By the time you get around to reading this blog, you’ll have been bombarded by dozens of sets of the best photographs of 2011. You’ve seen them all. You’ve gazed admiringly at the solemnity of Obama as he watched his crack troops storm Bin Laden’s compound and kill America’s nemesis. Later on you read about how the whole picture is certainly faked because the troops carrying out the mission did not have live relay cameras attached to their bodies and the closest cameras were outside the building. The words you read impacted your event awareness more than the picture you saw, not to mention the one you didn’t – Bin Laden’s body being dumped in the sea.
2011 has been the year of crowd scenes. There’s been vast swelling crowds of people on the streets of much of the Arab world. These sudden gatherings were triggered by an event now legendary around the region – the self-immolation of Mohamed Bouazizi (محمد البوعزيزي) was the spark that set North Africa on fire. His self-sacrifice was photographed but that is not our preferred image of a humble fruit seller setting himself ablaze in protest of the confiscation of his wares. We have a far more romantic vision. We see his unknown face everywhere.
The western world fostered its own dress rehearsal for a revolution (here’s my tent – the green one on the left). The usual cast turned out for the performance, which ran for weeks in many of the major cities around the rich countries. Alongside the jobbing characters long familiar in such scenes, one or two fresh faces arrived, eager to be in the right place at the right time. Very much in the theatrical tradition, many of these newly apprenticed rebels wore masks but unfortunately the audience mostly stayed away. It was an appreciative audience but it wasn’t ready to Occupy the stage of its own affairs. Instead it was comforted to imagine itself plotting the revolution from an Ipad in Starbucks.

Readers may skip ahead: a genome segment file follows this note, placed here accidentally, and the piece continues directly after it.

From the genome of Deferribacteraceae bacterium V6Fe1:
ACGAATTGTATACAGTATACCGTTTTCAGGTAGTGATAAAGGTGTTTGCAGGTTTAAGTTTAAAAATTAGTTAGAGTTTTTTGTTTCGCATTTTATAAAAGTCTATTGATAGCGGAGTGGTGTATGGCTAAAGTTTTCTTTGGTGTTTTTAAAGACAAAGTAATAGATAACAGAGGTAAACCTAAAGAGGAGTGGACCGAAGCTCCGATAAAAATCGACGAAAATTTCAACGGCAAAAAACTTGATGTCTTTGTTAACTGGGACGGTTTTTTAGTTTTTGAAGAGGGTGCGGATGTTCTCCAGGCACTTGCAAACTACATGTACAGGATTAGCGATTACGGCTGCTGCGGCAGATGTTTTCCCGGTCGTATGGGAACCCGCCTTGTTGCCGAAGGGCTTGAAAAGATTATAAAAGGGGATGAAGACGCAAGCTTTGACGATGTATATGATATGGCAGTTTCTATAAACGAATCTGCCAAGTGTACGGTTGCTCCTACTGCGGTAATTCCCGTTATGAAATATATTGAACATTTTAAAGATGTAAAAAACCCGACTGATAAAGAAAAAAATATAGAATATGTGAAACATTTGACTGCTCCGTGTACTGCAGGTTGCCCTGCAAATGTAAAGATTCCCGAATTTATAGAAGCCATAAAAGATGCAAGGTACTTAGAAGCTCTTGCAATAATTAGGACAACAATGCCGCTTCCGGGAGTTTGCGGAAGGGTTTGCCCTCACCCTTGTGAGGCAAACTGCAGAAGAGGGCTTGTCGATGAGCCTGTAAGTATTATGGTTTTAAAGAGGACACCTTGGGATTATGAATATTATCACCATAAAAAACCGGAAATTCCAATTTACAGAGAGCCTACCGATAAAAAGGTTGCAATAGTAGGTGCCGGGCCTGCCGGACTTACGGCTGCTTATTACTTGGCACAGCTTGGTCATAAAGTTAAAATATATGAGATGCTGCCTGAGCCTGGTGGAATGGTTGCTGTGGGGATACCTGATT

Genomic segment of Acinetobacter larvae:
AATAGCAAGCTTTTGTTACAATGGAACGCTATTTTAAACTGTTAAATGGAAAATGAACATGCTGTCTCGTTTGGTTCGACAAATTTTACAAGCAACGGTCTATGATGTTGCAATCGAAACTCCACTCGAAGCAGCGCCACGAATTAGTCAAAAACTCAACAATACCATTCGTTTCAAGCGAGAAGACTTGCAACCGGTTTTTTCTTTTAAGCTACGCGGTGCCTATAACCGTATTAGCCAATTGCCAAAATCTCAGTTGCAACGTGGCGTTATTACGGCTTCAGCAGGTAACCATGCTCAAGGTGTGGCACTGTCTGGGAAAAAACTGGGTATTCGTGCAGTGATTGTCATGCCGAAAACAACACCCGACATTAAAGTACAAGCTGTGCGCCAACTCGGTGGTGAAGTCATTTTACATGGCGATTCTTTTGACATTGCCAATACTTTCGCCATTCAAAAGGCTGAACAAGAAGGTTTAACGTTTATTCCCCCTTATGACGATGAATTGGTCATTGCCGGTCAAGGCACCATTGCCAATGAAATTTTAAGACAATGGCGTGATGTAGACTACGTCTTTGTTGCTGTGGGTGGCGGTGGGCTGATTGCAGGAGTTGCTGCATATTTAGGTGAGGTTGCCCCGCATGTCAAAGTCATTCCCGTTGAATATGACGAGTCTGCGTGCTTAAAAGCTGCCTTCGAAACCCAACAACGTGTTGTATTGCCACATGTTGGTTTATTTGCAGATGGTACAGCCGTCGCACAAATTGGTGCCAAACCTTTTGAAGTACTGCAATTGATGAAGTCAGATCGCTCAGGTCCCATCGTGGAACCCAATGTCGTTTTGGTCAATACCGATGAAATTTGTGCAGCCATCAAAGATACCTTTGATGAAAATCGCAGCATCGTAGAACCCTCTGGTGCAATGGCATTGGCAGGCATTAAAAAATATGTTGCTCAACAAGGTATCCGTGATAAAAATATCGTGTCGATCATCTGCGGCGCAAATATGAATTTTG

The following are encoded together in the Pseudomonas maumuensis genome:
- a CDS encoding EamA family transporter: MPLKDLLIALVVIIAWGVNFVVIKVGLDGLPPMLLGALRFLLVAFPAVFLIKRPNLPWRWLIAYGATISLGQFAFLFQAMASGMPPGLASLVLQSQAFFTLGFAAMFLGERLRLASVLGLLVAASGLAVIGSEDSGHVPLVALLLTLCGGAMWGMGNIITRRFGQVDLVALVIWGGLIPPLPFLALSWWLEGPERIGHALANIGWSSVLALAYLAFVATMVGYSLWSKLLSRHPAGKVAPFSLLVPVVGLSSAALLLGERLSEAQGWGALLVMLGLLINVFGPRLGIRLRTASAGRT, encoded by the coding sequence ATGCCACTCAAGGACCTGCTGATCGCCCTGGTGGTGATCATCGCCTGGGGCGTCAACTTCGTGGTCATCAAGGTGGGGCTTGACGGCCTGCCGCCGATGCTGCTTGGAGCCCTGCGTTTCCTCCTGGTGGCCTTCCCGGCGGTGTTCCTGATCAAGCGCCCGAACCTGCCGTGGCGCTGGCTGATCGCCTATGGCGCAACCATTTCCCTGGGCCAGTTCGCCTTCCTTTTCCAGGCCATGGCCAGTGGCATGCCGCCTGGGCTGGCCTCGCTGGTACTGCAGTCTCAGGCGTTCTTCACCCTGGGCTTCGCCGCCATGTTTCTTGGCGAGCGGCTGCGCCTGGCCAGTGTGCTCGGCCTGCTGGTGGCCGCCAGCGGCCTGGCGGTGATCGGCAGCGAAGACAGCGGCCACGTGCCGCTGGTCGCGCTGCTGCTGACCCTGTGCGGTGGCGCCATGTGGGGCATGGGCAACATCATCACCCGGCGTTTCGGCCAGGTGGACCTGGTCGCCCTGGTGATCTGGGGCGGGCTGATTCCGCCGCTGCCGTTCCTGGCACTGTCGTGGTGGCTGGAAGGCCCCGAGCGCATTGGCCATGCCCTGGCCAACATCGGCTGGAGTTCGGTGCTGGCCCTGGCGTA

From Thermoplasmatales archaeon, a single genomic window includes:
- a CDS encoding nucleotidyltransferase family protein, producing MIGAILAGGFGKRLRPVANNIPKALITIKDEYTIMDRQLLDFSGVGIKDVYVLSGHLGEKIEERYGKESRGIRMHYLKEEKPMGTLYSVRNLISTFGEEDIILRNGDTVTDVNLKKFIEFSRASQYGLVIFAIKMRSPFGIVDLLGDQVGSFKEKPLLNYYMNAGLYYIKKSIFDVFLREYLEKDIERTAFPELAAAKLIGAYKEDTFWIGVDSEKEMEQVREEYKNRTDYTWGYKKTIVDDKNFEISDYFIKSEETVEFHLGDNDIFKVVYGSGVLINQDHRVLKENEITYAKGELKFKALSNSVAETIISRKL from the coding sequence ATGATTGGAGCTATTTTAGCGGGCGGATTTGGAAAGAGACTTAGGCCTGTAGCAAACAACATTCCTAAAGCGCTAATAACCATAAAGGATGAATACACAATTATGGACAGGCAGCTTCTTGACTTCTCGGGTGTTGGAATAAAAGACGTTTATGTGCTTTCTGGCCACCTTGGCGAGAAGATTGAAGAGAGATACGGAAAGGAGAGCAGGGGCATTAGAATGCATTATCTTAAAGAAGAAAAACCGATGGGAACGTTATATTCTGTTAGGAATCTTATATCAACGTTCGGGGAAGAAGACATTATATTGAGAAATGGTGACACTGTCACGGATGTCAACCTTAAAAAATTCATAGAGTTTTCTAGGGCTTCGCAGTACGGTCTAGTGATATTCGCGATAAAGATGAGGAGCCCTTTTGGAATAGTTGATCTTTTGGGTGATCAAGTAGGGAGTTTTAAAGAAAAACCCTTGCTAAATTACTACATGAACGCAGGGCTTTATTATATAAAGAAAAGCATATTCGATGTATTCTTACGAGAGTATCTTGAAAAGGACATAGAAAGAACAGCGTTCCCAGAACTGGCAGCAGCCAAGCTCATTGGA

We’re all familiar with the image of John Pike calmly
spraying the aphids on his rose bushes administering pepper spray into the eyes of people sitting at his feet. His collected manner in dispensing a particularly disproportionate measure of crowd control immediately bounced around the world. Before he had finished his shift that day, he was the most famous lawman on the planet. Doubtless he wasn’t in the mood for a portrait shot after his meal that evening but if he had posed for one, his would be the enigmatic countenance that answered the question of why his boss had chosen him to perform the chore.
Images of big objects like trucks, houses and bits of machinery washed up in places where they weren’t supposed to be were this year’s overwhelming reminder of the power of nature. The critical damage caused by untold radiation leaking out of an earthquake damaged nuclear reactor in Japan did not make for arresting images but yachts belonging to the rich perched in modest residential neighbourhood played strongly. The staff at Fukushima announced that they were prepared to die to prevent nuclear meltdown. People in far away offices and complete safety quit moaning. Twitter was alive with declarations that they would never complain about their jobs again. The image of the genuinely innocent scientist grappling with Mother Nature’s awful interference yet deciding to reassure us all was undoubtedly one of the strongest in of the year. Yet, you never saw it. It was not captured, except by our imagination.
This post has been suddenly interrupted by a crisis call which cannot be photographed or written about – gotta dash – please let me have your unphotographed important moments of 2011 and I’ll return to the subject later: a couple of pointer sentences in the comments form for this post please….